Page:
Nutritional Analysis of Extremely Preterm Infants with Bronchopulmonary Dysplasia
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Publisher:The Ohio State University
Series/Report no.:The Ohio State University. College of Nursing Honors Theses; 2007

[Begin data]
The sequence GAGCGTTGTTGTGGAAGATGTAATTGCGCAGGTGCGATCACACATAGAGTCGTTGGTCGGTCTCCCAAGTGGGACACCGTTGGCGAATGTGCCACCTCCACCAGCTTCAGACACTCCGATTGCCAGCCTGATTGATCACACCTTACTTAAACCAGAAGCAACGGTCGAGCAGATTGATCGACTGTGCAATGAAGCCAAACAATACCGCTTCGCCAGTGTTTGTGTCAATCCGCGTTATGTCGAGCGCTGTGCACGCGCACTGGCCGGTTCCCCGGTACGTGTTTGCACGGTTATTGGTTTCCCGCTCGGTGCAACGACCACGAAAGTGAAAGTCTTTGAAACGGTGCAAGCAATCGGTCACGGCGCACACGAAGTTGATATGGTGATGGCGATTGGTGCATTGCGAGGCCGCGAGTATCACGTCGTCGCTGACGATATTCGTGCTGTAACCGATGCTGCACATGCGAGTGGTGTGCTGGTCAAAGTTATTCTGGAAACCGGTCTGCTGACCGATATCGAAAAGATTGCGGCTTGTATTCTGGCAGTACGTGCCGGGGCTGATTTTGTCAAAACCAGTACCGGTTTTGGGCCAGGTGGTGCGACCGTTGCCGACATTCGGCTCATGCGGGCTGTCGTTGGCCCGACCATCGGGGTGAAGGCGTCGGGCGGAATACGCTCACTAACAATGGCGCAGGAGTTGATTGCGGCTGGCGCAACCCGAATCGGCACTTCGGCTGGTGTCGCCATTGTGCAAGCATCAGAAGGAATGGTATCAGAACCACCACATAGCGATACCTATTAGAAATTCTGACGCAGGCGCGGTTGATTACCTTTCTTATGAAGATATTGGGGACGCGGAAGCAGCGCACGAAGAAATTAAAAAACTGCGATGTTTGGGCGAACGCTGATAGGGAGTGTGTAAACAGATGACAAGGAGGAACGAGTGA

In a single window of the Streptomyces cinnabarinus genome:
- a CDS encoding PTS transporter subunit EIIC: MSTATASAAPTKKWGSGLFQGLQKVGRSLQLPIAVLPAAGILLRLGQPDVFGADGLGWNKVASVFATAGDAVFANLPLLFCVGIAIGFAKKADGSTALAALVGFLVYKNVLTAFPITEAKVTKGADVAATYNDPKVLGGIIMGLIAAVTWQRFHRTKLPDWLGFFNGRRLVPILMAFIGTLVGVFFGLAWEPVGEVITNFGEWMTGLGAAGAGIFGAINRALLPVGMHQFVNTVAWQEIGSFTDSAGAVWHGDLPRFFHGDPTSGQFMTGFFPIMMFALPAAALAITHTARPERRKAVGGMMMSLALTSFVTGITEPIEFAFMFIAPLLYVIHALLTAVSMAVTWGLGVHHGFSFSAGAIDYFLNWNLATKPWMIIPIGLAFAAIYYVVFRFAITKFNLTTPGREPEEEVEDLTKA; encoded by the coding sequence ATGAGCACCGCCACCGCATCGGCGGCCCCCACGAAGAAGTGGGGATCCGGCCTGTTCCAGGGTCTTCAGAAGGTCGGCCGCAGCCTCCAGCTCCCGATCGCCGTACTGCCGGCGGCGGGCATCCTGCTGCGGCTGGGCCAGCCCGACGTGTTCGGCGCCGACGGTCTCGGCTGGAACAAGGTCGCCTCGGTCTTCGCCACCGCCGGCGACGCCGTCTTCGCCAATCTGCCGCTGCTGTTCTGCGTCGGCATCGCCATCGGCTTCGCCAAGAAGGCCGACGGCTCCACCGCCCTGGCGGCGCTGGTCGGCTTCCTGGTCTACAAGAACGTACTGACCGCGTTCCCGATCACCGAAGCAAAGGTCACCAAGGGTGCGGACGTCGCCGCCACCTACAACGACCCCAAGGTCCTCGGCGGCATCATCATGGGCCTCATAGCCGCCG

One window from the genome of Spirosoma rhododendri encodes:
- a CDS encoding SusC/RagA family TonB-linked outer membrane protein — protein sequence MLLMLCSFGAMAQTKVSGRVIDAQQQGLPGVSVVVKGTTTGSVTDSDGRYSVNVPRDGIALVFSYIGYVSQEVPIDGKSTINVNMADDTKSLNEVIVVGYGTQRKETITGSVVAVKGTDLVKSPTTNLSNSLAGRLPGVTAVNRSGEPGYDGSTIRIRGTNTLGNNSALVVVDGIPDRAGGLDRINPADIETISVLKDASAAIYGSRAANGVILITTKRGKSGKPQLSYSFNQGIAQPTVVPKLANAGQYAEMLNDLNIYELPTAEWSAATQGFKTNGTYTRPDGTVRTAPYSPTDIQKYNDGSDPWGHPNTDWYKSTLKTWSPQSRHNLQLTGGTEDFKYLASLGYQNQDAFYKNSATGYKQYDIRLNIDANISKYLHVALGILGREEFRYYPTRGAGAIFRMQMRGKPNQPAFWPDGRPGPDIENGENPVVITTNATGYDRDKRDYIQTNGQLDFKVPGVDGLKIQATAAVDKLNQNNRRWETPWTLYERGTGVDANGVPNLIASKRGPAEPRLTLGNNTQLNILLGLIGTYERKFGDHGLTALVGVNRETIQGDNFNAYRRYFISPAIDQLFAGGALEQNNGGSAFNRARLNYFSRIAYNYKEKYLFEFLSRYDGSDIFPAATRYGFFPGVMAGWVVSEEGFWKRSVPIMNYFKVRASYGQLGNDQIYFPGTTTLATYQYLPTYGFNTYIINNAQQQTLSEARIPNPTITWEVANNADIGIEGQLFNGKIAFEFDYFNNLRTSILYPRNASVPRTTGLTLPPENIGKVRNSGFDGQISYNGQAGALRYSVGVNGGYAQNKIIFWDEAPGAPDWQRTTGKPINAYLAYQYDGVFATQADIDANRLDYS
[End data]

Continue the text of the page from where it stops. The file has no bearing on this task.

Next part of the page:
Background: With the increasing numbers of preterm births and the increased survival rates of those infants born extremely preterm (before 29 weeks gestation) come many potential chronic complications, including Bronchopulmonary Dysplasia (BPD). BPD is a chronic lung disorder resulting in reliance on prolonged use of supplemental oxygen. Because extremely preterm infants are born before lung development is comlpete, lung development must continue in the extra-unterine environment. The use of mechanical ventilation and oxygen causes damage to the inmature lungs and disrupts the developmental process. Researchers have demonstrated that BPD has a significant impact on the growth pattern of affected premature infants that persists into early childhood. Several factors contribute to this growth failure, most predominately undernutrition. Becasue these infants begin life acutely ill, adequate nutritional intake is often delayed until they become medically stable. Unfortunately, due to the numerous other complications and morbidities that are unique to preterm infatns, maintaining adequate nutritional intake is difficult. Ulitmately, growth is compromised in preterm infants developing BPD and undernutrition most likely enhances the development of BPD. Increased caloric and protein intake are most beneficial to these infants and yet researchers have shown that at discharge few infants are receiving the recommended levels of these nutrients. Purpose: The purpose of this study was to analyze the caloric and protein composition of nutrition provided to preterm infants with BPD in relation to recommended levels of these nutrients for healthy preterm infants as well as those with BPD. In addition, growth patterns were examined in relation to nutritional intake. Research Methods: Extremely preterm infants on mechanical ventilation and/or supplemental oxygen at 28 days of life were recruited from the neonatal intensive care unit (NICU) at The Ohio State Universtiy Medical Center. Daily nutritional intake and weights were obtained from the infant's medical record. Data were obtained from 28 days of life until the infant reached 36 weeks post-conceptional age. Using NEONOVA®, nutritional software specifically designed to analyze nutritional intake of infants in the NICU, obtained nutritional intake was analyzed for caloric and protein composition. In addition, cumulative caloric and protein deficits will be calculated. Overall growth velocities will be calculated from the daily weights. Findings: It was evident that these extremely premterm infants with BPD are not receiving the standard recommended nutrient intake for preterm infants, nor the recommendations for infants with BPD, for both caloric and protein intake. They were consistently across the gestational age groups below the recommnded daily values, resulting in significant cumulative deficits. In this study these infants came in with a deficit from the first 28 days of life, and that deficit only continued to progress throughout their hospitalization to 36 weeks PCA.
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